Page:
Robinson MD, Vargas PT, Tamir M, & Solberg E. Using and being used by categories: The case of negative evaluations and daily well-being. Psychol Sci. 2004; 15: 521–526.CrossRefPubMedGoogle Scholar
  29. 29.
    Bargh JA, Chartrand TL. The mind in the middle: A practical guide to priming and automaticity research. In: Reis HT, Judd CM, ed. Handbook of research methods in social and personality psychology. New York: Cambridge University Press; 2000: 253–285.Google Scholar
  30. 30.
    Williams DM. Outcome expectancy and self-efficacy: Theoretical implications and unresolved contradiction. Pers Soc Psychol Rev. 2010; 14: 417–425.CrossRefPubMedGoogle Scholar
  31. 31.
    Schwarzer R. Self-regulatory processes in the adoption and maintenance of health behaviors: The role of optimism, goals, and threats. J Health Psychol. 1999; 4: 115–127.CrossRefPubMedGoogle Scholar
  32. 32.
    Smith TW, MacKenzie J. Personality and risk of physical illness. Annu Rev Clin Psychol. 2006; 2: 435–467.CrossRefPubMedGoogle Scholar
  33. 33.
    Lin EH, Peterson C. Pessimistic explanatory style and response to illness. Behav Res Ther. 1990; 28: 243–248.CrossRefPubMedGoogle Scholar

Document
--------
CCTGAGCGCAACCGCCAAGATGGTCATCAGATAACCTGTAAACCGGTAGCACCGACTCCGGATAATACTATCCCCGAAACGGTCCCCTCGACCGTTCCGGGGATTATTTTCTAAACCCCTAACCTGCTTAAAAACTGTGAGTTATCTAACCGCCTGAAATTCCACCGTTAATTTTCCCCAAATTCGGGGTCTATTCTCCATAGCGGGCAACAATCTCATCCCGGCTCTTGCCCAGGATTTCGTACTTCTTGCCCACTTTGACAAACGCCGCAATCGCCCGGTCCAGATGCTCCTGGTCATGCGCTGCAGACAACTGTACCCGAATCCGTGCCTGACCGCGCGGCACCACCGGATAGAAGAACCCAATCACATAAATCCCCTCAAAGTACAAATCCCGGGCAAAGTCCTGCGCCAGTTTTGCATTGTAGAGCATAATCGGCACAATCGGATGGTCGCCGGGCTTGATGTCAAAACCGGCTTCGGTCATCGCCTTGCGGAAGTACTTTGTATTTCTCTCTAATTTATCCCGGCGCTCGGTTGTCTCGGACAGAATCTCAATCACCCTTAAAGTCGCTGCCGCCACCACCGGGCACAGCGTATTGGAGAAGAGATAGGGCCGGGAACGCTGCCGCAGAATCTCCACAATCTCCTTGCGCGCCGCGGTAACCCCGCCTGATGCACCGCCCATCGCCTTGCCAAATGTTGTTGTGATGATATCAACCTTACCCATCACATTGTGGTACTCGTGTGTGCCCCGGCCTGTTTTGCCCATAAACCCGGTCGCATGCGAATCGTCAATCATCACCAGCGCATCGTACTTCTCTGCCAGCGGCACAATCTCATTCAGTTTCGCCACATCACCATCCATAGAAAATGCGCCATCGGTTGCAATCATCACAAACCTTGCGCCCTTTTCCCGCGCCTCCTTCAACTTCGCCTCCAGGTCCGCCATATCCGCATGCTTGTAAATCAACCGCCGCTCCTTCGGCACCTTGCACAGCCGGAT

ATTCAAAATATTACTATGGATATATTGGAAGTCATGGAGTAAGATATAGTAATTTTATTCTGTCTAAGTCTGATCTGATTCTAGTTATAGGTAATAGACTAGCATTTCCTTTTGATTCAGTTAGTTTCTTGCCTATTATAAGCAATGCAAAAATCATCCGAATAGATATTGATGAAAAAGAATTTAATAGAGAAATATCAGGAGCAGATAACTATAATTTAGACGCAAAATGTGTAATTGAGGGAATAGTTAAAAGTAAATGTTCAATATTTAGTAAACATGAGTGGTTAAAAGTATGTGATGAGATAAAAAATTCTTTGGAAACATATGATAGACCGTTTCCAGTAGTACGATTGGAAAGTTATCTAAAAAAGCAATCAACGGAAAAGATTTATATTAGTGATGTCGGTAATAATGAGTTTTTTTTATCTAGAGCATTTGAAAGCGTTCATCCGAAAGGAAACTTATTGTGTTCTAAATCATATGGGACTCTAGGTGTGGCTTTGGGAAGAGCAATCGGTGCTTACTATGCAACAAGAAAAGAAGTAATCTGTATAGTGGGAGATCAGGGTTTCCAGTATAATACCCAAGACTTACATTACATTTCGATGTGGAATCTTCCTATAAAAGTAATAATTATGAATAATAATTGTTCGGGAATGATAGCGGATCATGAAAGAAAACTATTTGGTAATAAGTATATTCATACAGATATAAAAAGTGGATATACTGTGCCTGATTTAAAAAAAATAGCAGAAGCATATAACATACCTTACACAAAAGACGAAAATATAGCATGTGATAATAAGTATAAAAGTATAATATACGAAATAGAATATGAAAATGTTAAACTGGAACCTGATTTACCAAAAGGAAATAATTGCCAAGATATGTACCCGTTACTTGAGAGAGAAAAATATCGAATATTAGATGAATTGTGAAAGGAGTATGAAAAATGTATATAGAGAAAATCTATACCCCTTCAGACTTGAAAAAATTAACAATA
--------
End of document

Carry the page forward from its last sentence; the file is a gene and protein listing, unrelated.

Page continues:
34. 34.
    Mehl MR. Quantitative text analysis. In: Eid M, Diener E, ed. Handbook of multimethod measurement in psychology. Washington, DC: American Psychological Association; 2006: 141–156.CrossRefGoogle Scholar
  35. 35.
    Stone PJ. Thematic text analysis: New agendas for analyzing text content. In: Roberts CW, ed. Text analysis for the social sciences: Methods for drawing statistical inferences from texts and transcripts. Mahwah, NJ: Erlbaum; 1997: 35–54.Google Scholar
  36. 36.
    Stone PJ, Dunphy DC, Smith MS, Ogilvie DM. The general inquirer: A computer approach to content analysis. Cambridge, MA: MIT Press; 1966.Google Scholar
  37. 37.
    Kelly EF, Stone PJ. Computer recognition of English word senses. Amsterdam, Netherlands: North Holland; 1975.Google Scholar
  38. 38.
    Zuell C, Weber RP, Mohler PP. Computer-assisted text analysis for the social sciences: The General Inquirer III. Mannheim, Germany: Center for Surveys, Methods, and Analysis (ZUMA); 1989.Google Scholar